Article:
January 11, 2014
PERSONALLY, I THINK THE WHOLE “BIKINI BRIDGE” HOAX was a brilliant bit of social-media pranksterism, and also a warning, to those who can absorb it, of how easily people can be manipulated by viral campaigns.
But the linked article is especially concerned that a campaign glorifying slender women will “do lasting damage by giving people with eating disorders a dangerous new goal to obsess over.” Well, possibly. But if you look at the pictures, these are not shriveled, emaciated anorexic types — they’re healthy, fit women. If they look anorexic to you, it’s probably because your sensibilities have been distorted by rampant obesity.
In truth, anorexia is quite rare, and there’s plenty of reason to doubt that it has anything much to do with the kind of images that appear in the media. Meanwhile, obesity is by far the most widespread “eating disorder” in our society, but for some reason nobody worries that, say, Lena Dunham’s nude scenes are encouraging more young women to become fat.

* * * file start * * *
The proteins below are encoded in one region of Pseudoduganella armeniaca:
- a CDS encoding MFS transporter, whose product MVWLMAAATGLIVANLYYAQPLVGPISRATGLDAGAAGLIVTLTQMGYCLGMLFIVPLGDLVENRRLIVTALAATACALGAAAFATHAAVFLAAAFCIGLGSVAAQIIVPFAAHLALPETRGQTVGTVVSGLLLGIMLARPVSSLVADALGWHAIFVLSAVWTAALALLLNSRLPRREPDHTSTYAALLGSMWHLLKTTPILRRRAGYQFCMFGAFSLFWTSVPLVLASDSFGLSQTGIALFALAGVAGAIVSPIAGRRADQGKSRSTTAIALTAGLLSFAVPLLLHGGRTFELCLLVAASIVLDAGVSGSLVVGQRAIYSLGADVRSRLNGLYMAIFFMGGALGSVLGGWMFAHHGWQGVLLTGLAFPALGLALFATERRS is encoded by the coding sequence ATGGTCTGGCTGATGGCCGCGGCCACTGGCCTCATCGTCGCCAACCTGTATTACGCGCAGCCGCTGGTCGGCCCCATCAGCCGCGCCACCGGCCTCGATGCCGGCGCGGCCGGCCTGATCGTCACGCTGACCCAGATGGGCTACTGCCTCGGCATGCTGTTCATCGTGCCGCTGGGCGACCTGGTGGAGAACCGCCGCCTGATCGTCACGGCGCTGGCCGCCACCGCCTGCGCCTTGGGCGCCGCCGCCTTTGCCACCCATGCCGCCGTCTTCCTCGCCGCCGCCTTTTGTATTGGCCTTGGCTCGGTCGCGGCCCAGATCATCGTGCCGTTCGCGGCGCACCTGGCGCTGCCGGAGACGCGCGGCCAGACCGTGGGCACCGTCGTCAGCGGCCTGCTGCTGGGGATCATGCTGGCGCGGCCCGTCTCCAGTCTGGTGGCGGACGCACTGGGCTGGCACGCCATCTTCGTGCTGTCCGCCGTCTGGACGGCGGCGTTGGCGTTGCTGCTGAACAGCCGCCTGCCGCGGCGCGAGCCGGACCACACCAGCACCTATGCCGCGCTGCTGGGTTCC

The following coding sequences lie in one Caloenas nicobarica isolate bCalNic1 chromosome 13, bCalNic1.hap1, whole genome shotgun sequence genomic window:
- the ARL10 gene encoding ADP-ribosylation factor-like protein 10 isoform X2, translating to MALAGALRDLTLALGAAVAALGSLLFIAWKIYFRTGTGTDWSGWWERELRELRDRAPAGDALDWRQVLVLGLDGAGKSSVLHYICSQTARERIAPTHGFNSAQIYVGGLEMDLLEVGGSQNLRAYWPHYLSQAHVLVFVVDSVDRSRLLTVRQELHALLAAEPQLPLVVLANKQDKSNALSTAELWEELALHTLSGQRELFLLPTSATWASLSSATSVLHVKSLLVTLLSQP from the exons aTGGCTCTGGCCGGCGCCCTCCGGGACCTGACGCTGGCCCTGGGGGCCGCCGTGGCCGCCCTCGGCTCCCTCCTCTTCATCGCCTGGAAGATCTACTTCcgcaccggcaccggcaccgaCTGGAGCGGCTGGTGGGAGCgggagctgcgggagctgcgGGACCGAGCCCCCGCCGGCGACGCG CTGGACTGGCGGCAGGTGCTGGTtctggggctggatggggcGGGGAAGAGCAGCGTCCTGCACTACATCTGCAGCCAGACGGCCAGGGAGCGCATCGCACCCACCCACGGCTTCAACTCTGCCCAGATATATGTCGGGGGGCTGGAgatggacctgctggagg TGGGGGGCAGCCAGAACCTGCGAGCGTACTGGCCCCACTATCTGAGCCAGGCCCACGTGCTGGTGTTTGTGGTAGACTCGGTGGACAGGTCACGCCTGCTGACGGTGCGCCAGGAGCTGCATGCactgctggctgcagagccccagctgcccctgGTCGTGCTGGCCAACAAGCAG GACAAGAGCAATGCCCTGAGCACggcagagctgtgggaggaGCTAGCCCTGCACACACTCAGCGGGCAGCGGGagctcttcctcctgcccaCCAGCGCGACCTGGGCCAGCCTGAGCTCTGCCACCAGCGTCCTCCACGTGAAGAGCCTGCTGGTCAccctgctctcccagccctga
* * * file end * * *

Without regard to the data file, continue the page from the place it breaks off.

Before we get to the latest lunacy, let’s ask an obvious question: Has anyone ever heard guys complain that the male models in GQ are “too rugged”? I mean, why must all male models be tall and muscular? Isn’t the male fashion industry’s insistence on using these mesomorphic freaks in their ads inflicting body-image issues on men? Why haven’t men started a protest campaign to insist on having more male models who are spindly geeks or chubby bald guys?
The very idea is absurd, of course, and yet the women who complain that fashion models are too thin have now begun complaining that plus-size models aren’t legitimately fat enough.
It’s a species of narcissism, disguised as compassion.